Obama wasn't close to his best tonight. He was much less crisp and coherent than last week, and generally looked a little fried. Like several of my colleagues, I thought his critique of McCain's health care plan was especially convoluted. All he needed to say was that lots of people would lose employer-based coverage under McCain's plan, and that McCain's $5,000 tax credit wouldn't offset the $12,000 their current plans are worth. Instead Obama threw in a digression about taxing health benefits, which, while true, had nothing to do with the thrust of his response.

Obama also missed a few easy comebacks, as when McCain bristled at Rep. John Lewis's recent comments, which included a (slightly) over-the-top allusion to George Wallace. Obama should have immediately rejected the Wallace analogy; instead, he riffed about how most voters think McCain's running a more negative campaign. Again, that's true enough. But it lacked the emotional punch of a pithy disavowal (which only came after McCain doubled-back to Lewis's comments).

Having said that, Obama was coherent enough when he had to be. His response to the Ayers charge--including a recitation of all the Republicans who served with him and Ayers on that infamous board--should defuse the issue once and for all. And, as was the case last week, tonight left little doubt that he plans to cut taxes for 95 percent of workers.  

More to the point, Obama was much, much more coherent than McCain, who stopped and started and bobbed and weaved so jarringly he looked like a running back evading a swarming defense (often unsuccessfully). Take, for example, McCain's various pleas on behalf of that newly-minted celebrity, Joe the Plumber:

You were going to put him in a higher tax bracket which was going to increase his taxes, which was going to cause him not to be able to employ people, which Joe was trying to realize the American dream.

And later:

Now, Joe, Sen. Obama's plan, if you're a small business and you are able -- and your -- the guy that sells to you will not have his capital gains tax increase, which Sen. Obama wants, if you're out there, my friend, and you've got employees, and you've got kids, if you don't get -- adopt the health care plan that Sen. Obama mandates, he's going to fine you.

Huh? And that's without the various ticks and jerks that accompanied McCain's delivery.

Beyond garden-variety incoherence, McCain had three problems I could detect. First, he had a way of turning talking points into complete non sequiturs by slapping them on the end of unrelated answers. My favorite came at the end of his second pass at Ayers and ACORN, when he added, hopefully: "[M]y campaign is about getting this economy back on track, about creating jobs, about a brighter future for America." Riiiight. Later, McCain appended this to his critique of Joe Biden's foreign-policy judgment: "I want to come back to, notice every time Sen. Obama says, 'We need to spend more, we need to spend more, that's the answer' -- why do we always have to spend more?" I realize the predicate doesn't always have to follow from the subject, but shouldn't it at least be in the same ballpark?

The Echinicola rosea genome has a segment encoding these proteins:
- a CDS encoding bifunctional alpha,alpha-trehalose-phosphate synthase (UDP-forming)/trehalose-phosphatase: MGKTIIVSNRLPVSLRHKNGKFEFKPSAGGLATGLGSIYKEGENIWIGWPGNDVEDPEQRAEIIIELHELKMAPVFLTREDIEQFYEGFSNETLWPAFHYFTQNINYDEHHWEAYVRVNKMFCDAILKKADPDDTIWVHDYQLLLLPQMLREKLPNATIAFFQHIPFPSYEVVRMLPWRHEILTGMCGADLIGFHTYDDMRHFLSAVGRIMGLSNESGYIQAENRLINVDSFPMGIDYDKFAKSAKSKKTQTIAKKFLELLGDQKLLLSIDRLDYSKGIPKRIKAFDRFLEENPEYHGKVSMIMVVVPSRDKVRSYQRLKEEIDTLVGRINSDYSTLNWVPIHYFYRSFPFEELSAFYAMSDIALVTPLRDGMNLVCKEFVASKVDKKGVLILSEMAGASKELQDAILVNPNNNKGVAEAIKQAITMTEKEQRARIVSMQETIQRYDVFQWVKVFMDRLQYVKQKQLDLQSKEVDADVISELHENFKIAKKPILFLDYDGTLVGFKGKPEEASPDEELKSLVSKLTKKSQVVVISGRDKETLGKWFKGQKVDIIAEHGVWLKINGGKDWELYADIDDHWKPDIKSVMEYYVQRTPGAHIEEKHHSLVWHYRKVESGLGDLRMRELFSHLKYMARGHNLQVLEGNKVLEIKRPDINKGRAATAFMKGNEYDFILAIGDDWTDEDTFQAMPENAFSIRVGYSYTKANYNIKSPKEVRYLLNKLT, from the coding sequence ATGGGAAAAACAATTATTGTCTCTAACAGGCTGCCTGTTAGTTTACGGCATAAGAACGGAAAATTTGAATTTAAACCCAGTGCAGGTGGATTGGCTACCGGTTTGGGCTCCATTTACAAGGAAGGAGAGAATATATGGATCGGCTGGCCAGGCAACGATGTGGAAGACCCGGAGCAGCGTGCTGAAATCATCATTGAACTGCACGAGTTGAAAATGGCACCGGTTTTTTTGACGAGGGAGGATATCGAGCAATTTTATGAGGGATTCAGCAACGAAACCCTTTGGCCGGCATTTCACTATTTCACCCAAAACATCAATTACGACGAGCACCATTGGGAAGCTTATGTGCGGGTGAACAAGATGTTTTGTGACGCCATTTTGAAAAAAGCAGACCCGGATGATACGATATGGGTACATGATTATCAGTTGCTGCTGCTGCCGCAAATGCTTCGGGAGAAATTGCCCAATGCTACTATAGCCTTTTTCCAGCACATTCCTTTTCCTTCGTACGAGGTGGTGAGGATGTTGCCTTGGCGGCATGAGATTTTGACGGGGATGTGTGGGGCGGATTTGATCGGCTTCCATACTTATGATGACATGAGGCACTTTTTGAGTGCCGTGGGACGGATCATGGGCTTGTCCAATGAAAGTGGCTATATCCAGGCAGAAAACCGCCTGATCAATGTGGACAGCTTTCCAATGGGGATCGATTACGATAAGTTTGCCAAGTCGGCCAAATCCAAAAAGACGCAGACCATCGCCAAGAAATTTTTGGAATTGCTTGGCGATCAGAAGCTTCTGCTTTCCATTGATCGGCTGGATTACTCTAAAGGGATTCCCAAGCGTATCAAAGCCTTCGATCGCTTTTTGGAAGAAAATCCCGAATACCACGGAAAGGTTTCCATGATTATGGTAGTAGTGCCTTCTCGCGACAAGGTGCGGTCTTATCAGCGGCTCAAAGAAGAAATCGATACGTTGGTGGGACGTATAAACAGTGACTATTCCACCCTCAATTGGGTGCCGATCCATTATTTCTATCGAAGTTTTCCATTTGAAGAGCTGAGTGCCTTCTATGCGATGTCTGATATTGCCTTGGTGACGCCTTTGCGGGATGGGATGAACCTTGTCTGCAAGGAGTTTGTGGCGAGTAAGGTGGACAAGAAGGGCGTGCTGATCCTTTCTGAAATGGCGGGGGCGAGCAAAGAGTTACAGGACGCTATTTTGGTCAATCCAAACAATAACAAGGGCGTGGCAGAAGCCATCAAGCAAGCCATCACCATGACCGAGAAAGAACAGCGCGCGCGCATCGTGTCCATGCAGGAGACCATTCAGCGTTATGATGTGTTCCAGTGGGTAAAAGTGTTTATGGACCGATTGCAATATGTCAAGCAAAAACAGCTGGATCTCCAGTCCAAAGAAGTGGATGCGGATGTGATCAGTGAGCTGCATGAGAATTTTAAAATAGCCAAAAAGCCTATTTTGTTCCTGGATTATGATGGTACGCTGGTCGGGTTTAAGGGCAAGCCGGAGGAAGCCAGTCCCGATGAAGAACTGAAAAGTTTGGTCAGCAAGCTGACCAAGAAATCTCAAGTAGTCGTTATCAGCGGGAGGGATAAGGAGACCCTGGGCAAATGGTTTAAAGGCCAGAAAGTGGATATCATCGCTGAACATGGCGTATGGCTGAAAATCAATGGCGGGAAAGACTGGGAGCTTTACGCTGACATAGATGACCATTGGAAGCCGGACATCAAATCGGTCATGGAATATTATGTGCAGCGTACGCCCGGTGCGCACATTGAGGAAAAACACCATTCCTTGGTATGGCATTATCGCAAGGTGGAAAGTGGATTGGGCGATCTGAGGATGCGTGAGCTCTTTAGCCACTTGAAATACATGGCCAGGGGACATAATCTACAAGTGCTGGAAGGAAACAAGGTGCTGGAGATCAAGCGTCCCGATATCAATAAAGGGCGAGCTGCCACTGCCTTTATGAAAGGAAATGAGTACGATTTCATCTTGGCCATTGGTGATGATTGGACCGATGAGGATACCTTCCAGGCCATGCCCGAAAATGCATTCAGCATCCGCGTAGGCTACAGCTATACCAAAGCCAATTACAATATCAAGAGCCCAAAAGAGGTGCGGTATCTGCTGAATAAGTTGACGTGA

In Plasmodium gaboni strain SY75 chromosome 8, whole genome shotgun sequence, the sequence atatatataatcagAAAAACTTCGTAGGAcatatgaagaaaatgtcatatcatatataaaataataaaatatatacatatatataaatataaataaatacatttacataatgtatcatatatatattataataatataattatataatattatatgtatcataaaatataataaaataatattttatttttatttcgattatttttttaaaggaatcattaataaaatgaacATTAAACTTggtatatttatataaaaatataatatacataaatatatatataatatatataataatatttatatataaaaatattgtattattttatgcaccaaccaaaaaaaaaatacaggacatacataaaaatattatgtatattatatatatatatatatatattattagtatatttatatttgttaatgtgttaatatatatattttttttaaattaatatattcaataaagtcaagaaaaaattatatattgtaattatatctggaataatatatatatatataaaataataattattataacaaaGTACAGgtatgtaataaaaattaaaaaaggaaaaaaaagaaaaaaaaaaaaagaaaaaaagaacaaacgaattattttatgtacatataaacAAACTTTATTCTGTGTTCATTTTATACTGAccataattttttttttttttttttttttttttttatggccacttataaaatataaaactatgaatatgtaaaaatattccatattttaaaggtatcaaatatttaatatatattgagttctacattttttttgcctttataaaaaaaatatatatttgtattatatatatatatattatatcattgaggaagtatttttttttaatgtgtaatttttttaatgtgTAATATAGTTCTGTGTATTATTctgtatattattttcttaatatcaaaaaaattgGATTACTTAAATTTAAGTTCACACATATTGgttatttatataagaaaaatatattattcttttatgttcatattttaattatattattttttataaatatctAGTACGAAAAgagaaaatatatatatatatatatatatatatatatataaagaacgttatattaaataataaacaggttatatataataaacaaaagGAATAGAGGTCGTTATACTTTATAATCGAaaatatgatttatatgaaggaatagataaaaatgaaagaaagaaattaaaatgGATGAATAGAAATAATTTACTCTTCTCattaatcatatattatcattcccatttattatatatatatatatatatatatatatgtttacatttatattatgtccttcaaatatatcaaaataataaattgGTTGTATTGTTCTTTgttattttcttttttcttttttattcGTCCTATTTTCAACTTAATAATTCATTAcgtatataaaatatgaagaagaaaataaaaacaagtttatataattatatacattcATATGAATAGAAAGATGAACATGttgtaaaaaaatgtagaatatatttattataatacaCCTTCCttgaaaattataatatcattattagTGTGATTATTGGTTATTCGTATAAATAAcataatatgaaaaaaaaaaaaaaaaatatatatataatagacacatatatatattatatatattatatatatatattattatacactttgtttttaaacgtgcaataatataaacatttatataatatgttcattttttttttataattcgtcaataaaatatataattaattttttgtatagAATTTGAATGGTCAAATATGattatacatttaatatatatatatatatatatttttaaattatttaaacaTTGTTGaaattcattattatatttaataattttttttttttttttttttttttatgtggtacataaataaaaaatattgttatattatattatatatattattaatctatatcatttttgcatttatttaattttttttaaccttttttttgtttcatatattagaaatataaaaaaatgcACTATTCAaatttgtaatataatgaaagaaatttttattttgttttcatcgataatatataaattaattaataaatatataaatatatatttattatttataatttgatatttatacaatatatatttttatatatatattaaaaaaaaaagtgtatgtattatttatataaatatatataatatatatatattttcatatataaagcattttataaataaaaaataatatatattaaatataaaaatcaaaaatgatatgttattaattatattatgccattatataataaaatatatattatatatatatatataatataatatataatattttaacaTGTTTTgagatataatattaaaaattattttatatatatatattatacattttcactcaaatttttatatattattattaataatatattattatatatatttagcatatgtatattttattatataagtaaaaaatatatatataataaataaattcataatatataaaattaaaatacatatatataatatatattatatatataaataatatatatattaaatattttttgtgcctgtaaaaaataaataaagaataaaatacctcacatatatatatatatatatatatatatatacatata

Second problem: McCain has a habit of making jokes and allusions no one else catches; tonight he really outdid himself. At one point Obama used Joe the Plumber to make a point about his health care plan. In response to which McCain blurted out: "Hey, Joe, you're rich, congratulations." Weird stuff. McCain also repeatedly invoked Obama's line about "spreading the wealth around" without explaining what makes it so offensive (beyond his own menacing tone). It didn't strike me as self-evidently damning.

But, as in previous debates, McCain's most glaring defect was his persistent sneering and dismissiveness. Here's McCain on the Colombia trade deal: "Free trade with Colombia is something that's a no-brainer. But maybe you ought to travel down there and visit them and maybe you could understand it a lot better." McCain's take on equal pay for equal work (in its entirety): "Obviously, that law waved the statute of limitations, which you could have gone back 20 or 30 years. It was a trial lawyer's dream." McCain on a health exception to abortion restrictions (again, in its entirety): "He's [for] health for the mother. You know, that's been stretched by the pro-abortion movement in America to mean almost anything. That's the extreme pro-abortion position, quote, 'health.'" Yikes.

I even thought Obama got the better of the moment the pundits deemed McCain's finest--his rejection of the link between him and George Bush. "Senator Obama, I am not President Bush. If you wanted to run against President Bush, you should have run four years ago." It was fine as one-liners go. But, in response, Obama was both magnanimous and devastating. He praised McCain for occasionally breaking with his party on an issue like torture, then lacerated him for hugging Bush on the issues people care most about. "But when it comes to economic policies," Obama said, "essentially what you're proposing is eight more years of the same thing. And it hasn't worked."

That, for me, was the debate in a nutshell: McCain fuliminating angrily, if sometimes effectively; Obama yielding more than he should at times, but still deadly on bottom-line differences. The election obviously isn't over. But McCain came up empty on his last, best chance.

--Noam Scheiber